“It was hysterically funny!” Glowing praise for any comic. It might interest you to know that the word “hysterical” comes from the Greek “hysterikos,” meaning “of the womb” or suffering in the womb. In the 18th and 19th centuries, it was used to describe a patently false neurosis caused in women by a dysfunctional uterus. It wasn’t until the 20th century that the term came to refer to raucous fits of laughter. Ironic, given that even in the 21st century the uterus squad is facing sexism in the field of comedy.
Last spring, British comedian Jenny Collier made waves on Twitter when she relayed the story of a sexist cancellation. Despite having already been booked, Collier was informed by a comedy club via email that she was cancelled from the show because there were “too many women on the bill.” Collier, a recognized rising-star who exhibited her comedy chops on So You Think You’re Funny, Amused Moose Laugh Off, BBC Radio Wales, and the stand-up festival Edinburgh Fringe, was given no reason for this reneging other than her gender. The episode raises a few questions.
Firstly, why would a venue, TV studio, or other comedy provider be anxious about having too many women? I mean, being female isn’t contagious. What’s the big deal? Are comedy shows with women in the line-up less successful? It’s difficult to prove, given the myriad of factors that go into making a live performance. The underlying question is more troubling; does society perceive women as less funny? The answer seems to be a resounding yes.
Famous female comedians Amy Schumer and Kathy Griffin have both spoken out about the prevalent assumption that women and girls just aren’t funny. Allison Jones, the casting director behind Freaks and Geeks has complained about the prioritization of good looks over comedy talent in actresses. Which leads to our second question; why, in a time when Tina Fey’s Bossypants and Amy Poehler’s Yes Please are flying off the shelves, why are women still thought of as unfunny? The answer is not complicated. It’s good old-fashioned sexism.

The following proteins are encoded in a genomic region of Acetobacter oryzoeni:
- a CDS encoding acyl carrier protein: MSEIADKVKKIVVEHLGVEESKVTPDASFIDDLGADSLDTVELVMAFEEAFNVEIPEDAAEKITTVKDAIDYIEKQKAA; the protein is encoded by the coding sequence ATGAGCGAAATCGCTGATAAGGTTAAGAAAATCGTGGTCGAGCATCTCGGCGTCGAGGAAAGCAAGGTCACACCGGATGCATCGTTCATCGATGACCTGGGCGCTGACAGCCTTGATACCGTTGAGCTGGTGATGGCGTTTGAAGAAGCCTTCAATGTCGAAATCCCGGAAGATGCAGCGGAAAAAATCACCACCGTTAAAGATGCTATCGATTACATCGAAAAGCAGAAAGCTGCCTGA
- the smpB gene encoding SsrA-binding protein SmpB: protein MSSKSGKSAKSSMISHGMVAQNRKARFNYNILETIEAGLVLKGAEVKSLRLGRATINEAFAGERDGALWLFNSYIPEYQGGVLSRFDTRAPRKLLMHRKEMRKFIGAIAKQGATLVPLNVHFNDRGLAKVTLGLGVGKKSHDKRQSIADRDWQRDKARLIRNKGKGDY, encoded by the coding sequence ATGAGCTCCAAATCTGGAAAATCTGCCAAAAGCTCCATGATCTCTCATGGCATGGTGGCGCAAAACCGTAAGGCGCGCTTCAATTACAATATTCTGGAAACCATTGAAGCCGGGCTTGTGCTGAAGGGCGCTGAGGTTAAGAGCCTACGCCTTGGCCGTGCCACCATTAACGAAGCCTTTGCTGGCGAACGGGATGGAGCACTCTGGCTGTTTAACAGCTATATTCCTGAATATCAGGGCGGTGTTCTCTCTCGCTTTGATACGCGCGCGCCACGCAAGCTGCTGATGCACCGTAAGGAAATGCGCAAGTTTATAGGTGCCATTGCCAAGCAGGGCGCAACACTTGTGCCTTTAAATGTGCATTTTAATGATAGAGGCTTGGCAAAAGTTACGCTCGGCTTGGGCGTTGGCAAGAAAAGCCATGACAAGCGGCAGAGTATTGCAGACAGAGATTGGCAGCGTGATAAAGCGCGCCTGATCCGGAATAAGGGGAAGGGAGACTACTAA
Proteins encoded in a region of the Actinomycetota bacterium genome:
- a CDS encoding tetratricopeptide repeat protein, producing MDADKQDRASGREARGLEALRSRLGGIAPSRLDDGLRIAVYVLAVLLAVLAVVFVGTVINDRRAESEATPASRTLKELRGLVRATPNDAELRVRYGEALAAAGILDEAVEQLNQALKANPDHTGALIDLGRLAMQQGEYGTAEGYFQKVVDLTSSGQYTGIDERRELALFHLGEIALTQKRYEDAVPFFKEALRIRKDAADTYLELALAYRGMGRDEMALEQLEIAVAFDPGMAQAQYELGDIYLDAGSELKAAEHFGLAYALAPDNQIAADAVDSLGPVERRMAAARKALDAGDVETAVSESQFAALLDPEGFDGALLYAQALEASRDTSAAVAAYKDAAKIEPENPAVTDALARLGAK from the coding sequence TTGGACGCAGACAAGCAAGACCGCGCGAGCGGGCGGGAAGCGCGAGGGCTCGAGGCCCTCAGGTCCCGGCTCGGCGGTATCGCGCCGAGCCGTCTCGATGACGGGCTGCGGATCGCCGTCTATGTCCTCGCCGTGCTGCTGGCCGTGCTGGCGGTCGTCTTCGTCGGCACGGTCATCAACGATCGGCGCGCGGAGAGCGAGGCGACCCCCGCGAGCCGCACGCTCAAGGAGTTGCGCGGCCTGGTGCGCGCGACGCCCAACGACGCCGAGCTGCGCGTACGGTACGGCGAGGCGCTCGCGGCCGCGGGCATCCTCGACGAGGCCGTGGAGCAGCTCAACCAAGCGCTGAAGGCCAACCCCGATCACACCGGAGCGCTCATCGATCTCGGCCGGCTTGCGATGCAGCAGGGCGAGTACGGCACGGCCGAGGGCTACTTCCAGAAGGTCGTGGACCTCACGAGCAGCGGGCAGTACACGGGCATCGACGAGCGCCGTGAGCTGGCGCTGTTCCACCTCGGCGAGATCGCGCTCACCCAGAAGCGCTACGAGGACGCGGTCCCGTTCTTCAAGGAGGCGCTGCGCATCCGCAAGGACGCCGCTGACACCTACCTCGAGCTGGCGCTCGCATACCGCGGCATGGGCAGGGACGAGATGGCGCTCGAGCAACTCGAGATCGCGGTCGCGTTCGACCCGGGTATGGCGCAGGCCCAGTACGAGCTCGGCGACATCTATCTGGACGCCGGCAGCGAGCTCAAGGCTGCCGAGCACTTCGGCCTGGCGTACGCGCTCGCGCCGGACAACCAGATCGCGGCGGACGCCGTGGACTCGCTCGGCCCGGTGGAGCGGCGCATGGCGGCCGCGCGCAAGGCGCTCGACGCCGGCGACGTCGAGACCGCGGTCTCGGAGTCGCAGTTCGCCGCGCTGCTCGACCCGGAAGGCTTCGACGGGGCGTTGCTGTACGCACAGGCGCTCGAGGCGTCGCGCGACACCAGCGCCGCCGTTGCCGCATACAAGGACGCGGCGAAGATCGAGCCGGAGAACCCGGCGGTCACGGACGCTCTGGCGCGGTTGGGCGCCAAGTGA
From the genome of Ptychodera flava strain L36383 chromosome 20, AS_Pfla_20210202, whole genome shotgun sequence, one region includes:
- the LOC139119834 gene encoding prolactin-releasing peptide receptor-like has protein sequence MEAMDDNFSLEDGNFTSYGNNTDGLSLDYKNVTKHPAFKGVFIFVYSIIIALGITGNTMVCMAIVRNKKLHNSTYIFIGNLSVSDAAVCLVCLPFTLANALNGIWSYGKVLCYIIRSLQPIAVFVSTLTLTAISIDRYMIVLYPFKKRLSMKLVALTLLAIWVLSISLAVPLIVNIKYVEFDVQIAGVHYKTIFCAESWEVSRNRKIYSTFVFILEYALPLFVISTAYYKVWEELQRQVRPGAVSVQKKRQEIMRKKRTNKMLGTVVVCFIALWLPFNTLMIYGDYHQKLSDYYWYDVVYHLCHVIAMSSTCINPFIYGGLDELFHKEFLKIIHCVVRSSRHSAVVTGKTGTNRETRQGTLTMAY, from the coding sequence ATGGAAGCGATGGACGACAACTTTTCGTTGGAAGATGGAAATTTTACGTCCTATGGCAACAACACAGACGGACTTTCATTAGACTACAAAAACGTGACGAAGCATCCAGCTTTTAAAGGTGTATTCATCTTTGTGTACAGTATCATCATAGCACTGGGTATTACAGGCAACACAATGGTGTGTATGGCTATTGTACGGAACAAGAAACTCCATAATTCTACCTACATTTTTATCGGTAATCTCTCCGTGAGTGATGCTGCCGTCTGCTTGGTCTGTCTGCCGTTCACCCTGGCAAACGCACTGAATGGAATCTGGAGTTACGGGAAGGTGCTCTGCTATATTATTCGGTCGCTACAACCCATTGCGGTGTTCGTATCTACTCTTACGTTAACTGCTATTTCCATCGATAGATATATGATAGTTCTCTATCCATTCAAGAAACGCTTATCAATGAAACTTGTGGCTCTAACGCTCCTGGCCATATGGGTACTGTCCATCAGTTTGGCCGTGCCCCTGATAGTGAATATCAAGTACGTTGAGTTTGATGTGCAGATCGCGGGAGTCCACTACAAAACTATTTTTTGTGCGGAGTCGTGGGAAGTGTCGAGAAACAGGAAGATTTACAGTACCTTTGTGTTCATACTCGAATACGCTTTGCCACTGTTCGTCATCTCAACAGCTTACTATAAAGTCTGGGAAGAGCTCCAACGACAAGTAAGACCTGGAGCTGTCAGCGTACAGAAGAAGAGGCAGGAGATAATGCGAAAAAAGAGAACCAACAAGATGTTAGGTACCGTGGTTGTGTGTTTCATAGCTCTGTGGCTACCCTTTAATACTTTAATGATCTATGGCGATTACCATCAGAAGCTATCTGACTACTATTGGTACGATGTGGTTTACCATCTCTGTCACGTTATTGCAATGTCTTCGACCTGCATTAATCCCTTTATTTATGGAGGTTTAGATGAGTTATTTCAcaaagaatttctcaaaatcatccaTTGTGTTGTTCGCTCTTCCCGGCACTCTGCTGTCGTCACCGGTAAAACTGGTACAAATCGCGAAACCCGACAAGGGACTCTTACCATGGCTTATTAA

Much of comedy in the United States revolves around bawdy subjects. Comedic gold, judging by box office standards, typically involves sexual escapades, accidental destruction, and a whole lot of booze. These are all things which women have traditionally been barred from. Men are applauded as successful studs for being sexually promiscuous from the time they start shaving to the time they go bald. A woman engaged in one fraction of that sexual freedom is labelled a slut, a whore, damaged goods, a failure. It is logical that a double standard so engrained in society should be reflected in society’s amusements. There are obvious outliers; Bridesmaids was incredibly commercially successful and depicted women doing everything from fighting to hooking up to grappling with food poisoning. Chelsea Handler and Sommore have made names for themselves with raunchy, no-holds-barred humor.
On the one hand, these exceptions demonstrate women taking charge of the dirtier, grittier subjects that men have monopolized in comedy. This equalization is heartening, even if that type of comedy doesn’t appeal to you. But it is only the first step. Comedy is just another area of society where we need to stop seeing successful women as playing the men’s game, or as one of the boys. Women have unique perspectives, just like men. That is part of what makes us equally valuable as humans. We don’t need more women to be one of the boys to make comedy more open to women, though if that’s what female comedians want to do they should go for it. Comedy will be more open to women when it acknowledges that female comics aren’t copycats, they’re just funny.